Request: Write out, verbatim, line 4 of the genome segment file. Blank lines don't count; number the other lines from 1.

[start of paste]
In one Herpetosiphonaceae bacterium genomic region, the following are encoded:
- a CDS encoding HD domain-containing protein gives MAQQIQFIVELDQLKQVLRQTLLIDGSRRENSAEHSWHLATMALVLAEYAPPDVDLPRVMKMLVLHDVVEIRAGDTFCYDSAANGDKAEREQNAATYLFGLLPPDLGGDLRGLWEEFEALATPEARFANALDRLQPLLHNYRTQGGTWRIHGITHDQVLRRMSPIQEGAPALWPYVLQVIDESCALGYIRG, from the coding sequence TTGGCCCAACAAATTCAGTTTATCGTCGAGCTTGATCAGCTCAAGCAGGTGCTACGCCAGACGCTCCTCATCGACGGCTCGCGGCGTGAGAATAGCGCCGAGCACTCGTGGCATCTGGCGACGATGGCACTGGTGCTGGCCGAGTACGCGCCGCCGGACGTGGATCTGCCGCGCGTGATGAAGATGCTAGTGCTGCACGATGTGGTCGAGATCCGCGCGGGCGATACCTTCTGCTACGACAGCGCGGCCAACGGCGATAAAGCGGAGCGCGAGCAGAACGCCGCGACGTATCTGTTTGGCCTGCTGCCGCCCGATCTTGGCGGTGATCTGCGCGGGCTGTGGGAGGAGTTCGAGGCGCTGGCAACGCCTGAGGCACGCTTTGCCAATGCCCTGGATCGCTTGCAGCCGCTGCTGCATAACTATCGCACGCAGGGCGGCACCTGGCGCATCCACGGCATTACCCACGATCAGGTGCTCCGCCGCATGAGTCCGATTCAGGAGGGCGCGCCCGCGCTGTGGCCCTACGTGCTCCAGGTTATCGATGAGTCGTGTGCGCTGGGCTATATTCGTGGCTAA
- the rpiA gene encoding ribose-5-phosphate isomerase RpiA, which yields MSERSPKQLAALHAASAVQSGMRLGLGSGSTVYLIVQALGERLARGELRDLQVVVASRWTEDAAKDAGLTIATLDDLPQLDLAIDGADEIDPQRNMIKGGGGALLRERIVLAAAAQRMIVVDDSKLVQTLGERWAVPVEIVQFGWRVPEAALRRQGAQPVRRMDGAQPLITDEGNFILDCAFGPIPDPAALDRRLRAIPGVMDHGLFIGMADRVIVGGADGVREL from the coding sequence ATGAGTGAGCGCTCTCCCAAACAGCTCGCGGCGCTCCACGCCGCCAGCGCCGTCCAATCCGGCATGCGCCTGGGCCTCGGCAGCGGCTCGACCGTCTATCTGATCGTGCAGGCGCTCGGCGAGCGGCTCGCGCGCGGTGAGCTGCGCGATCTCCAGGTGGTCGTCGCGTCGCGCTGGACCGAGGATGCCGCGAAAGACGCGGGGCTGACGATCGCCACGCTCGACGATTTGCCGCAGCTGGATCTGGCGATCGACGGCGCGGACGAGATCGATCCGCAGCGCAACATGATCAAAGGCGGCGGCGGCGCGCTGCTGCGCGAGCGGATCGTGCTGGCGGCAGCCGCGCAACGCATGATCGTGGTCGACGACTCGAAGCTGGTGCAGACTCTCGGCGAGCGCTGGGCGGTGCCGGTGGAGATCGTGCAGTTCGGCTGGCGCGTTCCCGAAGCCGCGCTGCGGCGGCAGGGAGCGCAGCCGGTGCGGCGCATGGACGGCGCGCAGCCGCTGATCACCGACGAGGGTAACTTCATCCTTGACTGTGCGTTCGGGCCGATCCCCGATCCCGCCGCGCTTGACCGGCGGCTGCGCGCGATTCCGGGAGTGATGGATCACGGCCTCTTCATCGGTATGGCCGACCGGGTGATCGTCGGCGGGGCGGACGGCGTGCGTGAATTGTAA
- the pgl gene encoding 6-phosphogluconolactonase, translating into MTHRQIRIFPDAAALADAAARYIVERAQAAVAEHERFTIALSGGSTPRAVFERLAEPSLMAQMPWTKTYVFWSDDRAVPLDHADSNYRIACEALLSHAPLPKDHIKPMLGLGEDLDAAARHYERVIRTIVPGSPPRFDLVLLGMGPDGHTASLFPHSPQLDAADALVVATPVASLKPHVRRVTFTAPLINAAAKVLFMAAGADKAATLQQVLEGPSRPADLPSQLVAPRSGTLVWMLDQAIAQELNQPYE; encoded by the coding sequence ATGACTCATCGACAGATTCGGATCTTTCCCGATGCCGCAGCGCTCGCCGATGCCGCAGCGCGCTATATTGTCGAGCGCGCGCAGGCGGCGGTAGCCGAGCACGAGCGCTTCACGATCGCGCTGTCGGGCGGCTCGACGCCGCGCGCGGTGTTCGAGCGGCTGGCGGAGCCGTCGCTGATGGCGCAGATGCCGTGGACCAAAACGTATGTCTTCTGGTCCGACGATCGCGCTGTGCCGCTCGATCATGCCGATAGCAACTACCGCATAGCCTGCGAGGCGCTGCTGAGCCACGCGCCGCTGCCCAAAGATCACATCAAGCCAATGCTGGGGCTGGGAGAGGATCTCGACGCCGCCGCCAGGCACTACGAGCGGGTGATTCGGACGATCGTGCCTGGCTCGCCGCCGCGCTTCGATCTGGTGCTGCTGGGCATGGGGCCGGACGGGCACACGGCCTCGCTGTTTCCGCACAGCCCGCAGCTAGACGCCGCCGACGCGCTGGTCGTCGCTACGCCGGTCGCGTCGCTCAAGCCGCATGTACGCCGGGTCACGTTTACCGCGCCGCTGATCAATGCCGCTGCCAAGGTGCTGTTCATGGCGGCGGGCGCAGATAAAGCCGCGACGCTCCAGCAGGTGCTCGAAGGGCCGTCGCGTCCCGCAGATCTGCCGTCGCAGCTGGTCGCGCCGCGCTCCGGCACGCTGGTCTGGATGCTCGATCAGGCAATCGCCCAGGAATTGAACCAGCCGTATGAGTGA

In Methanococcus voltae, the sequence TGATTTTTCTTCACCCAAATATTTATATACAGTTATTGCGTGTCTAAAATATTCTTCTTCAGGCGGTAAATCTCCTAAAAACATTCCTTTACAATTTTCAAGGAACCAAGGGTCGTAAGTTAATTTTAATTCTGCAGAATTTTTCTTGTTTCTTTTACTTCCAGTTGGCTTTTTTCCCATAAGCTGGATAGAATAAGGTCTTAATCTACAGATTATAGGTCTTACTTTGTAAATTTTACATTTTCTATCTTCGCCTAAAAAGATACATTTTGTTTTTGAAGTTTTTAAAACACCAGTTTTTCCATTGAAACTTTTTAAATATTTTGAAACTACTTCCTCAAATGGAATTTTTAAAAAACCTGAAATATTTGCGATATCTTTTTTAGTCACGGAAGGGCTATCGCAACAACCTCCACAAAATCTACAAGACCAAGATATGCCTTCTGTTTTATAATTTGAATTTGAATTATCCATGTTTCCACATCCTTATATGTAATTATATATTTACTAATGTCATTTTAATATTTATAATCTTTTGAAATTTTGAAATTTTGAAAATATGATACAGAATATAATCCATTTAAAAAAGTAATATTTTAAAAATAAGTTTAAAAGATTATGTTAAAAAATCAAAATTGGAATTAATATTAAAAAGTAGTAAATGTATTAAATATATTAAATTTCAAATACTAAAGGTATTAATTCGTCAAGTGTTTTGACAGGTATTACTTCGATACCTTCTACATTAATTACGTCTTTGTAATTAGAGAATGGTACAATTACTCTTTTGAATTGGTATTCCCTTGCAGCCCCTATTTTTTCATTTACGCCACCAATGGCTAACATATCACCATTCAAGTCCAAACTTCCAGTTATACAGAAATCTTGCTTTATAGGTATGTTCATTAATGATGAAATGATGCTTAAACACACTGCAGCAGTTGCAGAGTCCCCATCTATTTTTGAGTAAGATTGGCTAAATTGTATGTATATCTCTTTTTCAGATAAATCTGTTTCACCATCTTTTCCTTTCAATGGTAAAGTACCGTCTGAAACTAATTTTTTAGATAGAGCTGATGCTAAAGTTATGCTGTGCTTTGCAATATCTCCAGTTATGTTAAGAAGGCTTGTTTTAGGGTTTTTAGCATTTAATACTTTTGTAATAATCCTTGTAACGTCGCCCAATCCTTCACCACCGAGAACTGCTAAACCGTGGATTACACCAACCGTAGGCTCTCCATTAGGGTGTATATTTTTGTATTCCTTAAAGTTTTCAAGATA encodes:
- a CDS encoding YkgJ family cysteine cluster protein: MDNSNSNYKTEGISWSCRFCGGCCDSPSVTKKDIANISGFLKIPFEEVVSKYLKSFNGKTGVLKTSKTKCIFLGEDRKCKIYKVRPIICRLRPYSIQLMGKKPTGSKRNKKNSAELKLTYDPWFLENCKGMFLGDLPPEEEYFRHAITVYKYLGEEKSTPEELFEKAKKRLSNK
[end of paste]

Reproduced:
- the pgl gene encoding 6-phosphogluconolactonase, translating into MTHRQIRIFPDAAALADAAARYIVERAQAAVAEHERFTIALSGGSTPRAVFERLAEPSLMAQMPWTKTYVFWSDDRAVPLDHADSNYRIACEALLSHAPLPKDHIKPMLGLGEDLDAAARHYERVIRTIVPGSPPRFDLVLLGMGPDGHTASLFPHSPQLDAADALVVATPVASLKPHVRRVTFTAPLINAAAKVLFMAAGADKAATLQQVLEGPSRPADLPSQLVAPRSGTLVWMLDQAIAQELNQPYE; encoded by the coding sequence ATGACTCATCGACAGATTCGGATCTTTCCCGATGCCGCAGCGCTCGCCGATGCCGCAGCGCGCTATATTGTCGAGCGCGCGCAGGCGGCGGTAGCCGAGCACGAGCGCTTCACGATCGCGCTGTCGGGCGGCTCGACGCCGCGCGCGGTGTTCGAGCGGCTGGCGGAGCCGTCGCTGATGGCGCAGATGCCGTGGACCAAAACGTATGTCTTCTGGTCCGACGATCGCGCTGTGCCGCTCGATCATGCCGATAGCAACTACCGCATAGCCTGCGAGGCGCTGCTGAGCCACGCGCCGCTGCCCAAAGATCACATCAAGCCAATGCTGGGGCTGGGAGAGGATCTCGACGCCGCCGCCAGGCACTACGAGCGGGTGATTCGGACGATCGTGCCTGGCTCGCCGCCGCGCTTCGATCTGGTGCTGCTGGGCATGGGGCCGGACGGGCACACGGCCTCGCTGTTTCCGCACAGCCCGCAGCTAGACGCCGCCGACGCGCTGGTCGTCGCTACGCCGGTCGCGTCGCTCAAGCCGCATGTACGCCGGGTCACGTTTACCGCGCCGCTGATCAATGCCGCTGCCAAGGTGCTGTTCATGGCGGCGGGCGCAGATAAAGCCGCGACGCTCCAGCAGGTGCTCGAAGGGCCGTCGCGTCCCGCAGATCTGCCGTCGCAGCTGGTCGCGCCGCGCTCCGGCACGCTGGTCTGGATGCTCGATCAGGCAATCGCCCAGGAATTGAACCAGCCGTATGAGTGA